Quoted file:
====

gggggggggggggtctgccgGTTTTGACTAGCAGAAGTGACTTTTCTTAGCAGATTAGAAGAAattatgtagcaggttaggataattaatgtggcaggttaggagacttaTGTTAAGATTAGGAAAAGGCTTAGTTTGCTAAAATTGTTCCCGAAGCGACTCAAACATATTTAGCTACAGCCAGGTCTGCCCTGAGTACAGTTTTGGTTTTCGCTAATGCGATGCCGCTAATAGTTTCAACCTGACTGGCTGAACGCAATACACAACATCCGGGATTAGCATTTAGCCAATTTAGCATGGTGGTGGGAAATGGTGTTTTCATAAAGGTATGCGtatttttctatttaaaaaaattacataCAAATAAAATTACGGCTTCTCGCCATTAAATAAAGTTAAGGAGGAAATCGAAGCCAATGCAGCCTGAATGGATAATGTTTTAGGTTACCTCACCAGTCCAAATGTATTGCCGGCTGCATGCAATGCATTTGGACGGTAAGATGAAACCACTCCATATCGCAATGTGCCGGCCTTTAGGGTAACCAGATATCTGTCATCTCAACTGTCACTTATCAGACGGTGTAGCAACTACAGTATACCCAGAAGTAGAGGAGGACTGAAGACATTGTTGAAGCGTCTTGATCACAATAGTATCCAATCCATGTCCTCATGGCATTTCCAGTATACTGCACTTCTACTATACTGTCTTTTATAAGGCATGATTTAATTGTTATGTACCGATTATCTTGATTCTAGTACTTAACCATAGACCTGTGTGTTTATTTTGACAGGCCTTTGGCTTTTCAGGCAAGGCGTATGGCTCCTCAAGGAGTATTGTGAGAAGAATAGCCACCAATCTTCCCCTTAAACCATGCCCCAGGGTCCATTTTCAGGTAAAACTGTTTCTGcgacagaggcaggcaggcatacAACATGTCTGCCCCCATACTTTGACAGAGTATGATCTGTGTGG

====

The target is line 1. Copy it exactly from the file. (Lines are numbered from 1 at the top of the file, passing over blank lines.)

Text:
gggggggggggggtctgccgGTTTTGACTAGCAGAAGTGACTTTTCTTAGCAGATTAGAAGAAattatgtagcaggttaggataattaatgtggcaggttaggagacttaTGTTAAGATTAGGAAAAGGCTTAGTTTGCTAAAATTGTTCCCGAAGCGACTCAAACATATTTAGCTACAGCCAGGTCTGCCCTGAGTACAGTTTTGGTTTTCGCTAATGCGATGCCGCTAATAGTTTCAACCTGACTGGCTGAACGCAATACACAACATCCGGGATTAGCATTTAGCCAATTTAGCATGGTGGTGGGAAATGGTGTTTTCATAAAGGTATGCGtatttttctatttaaaaaaattacataCAAATAAAATTACGGCTTCTCGCCATTAAATAAAGTTAAGGAGGAAATCGAAGCCAATGCAGCCTGAATGGATAATGTTTTAGGTTACCTCACCAGTCCAAATGTATTGCCGGCTGCATGCAATGCATTTGGACGGTAAGATGAAACCACTCCATATCGCAATGTGCCGGCCTTTAGGGTAACCAGATATCTGTCATCTCAACTGTCACTTATCAGACGGTGTAGCAACTACAGTATACCCAGAAGTAGAGGAGGACTGAAGACATTGTTGAAGCGTCTTGATCACAATAGTATCCAATCCATGTCCTCATGGCATTTCCAGTATACTGCACTTCTACTATACTGTCTTTTATAAGGCATGATTTAATTGTTATGTACCGATTATCTTGATTCTAGTACTTAACCATAGACCTGTGTGTTTATTTTGACAGGCCTTTGGCTTTTCAGGCAAGGCGTATGGCTCCTCAAGGAGTATTGTGAGAAGAATAGCCACCAATCTTCCCCTTAAACCATGCCCCAGGGTCCATTTTCAGGTAAAACTGTTTCTGcgacagaggcaggcaggcatacAACATGTCTGCCCCCATACTTTGACAGAGTATGATCTGTGTGG